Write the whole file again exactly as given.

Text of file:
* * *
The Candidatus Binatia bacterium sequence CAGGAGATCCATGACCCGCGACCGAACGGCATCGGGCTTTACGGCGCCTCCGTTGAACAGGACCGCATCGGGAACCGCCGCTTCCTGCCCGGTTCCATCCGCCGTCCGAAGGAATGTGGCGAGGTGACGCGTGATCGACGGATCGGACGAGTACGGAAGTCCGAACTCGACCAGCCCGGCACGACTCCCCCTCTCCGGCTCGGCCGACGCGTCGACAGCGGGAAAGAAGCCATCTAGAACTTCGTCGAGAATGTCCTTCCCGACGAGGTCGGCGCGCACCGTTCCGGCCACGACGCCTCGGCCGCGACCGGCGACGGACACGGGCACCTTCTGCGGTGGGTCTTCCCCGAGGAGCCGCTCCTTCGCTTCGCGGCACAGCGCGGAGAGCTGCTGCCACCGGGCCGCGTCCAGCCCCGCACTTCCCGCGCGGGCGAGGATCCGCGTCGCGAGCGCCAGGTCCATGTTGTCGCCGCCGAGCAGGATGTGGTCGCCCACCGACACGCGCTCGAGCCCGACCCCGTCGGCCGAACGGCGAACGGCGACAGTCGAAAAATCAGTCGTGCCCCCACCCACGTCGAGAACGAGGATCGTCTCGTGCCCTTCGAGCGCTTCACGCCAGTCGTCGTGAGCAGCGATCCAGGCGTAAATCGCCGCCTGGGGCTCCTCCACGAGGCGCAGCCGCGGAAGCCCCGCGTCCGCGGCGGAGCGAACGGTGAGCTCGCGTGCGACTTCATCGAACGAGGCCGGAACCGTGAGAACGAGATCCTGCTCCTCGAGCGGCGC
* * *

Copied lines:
The Candidatus Binatia bacterium sequence CAGGAGATCCATGACCCGCGACCGAACGGCATCGGGCTTTACGGCGCCTCCGTTGAACAGGACCGCATCGGGAACCGCCGCTTCCTGCCCGGTTCCATCCGCCGTCCGAAGGAATGTGGCGAGGTGACGCGTGATCGACGGATCGGACGAGTACGGAAGTCCGAACTCGACCAGCCCGGCACGACTCCCCCTCTCCGGCTCGGCCGACGCGTCGACAGCGGGAAAGAAGCCATCTAGAACTTCGTCGAGAATGTCCTTCCCGACGAGGTCGGCGCGCACCGTTCCGGCCACGACGCCTCGGCCGCGACCGGCGACGGACACGGGCACCTTCTGCGGTGGGTCTTCCCCGAGGAGCCGCTCCTTCGCTTCGCGGCACAGCGCGGAGAGCTGCTGCCACCGGGCCGCGTCCAGCCCCGCACTTCCCGCGCGGGCGAGGATCCGCGTCGCGAGCGCCAGGTCCATGTTGTCGCCGCCGAGCAGGATGTGGTCGCCCACCGACACGCGCTCGAGCCCGACCCCGTCGGCCGAACGGCGAACGGCGACAGTCGAAAAATCAGTCGTGCCCCCACCCACGTCGAGAACGAGGATCGTCTCGTGCCCTTCGAGCGCTTCACGCCAGTCGTCGTGAGCAGCGATCCAGGCGTAAATCGCCGCCTGGGGCTCCTCCACGAGGCGCAGCCGCGGAAGCCCCGCGTCCGCGGCGGAGCGAACGGTGAGCTCGCGTGCGACTTCATCGAACGAGGCCGGAACCGTGAGAACGAGATCCTGCTCCTCGAGCGGCGC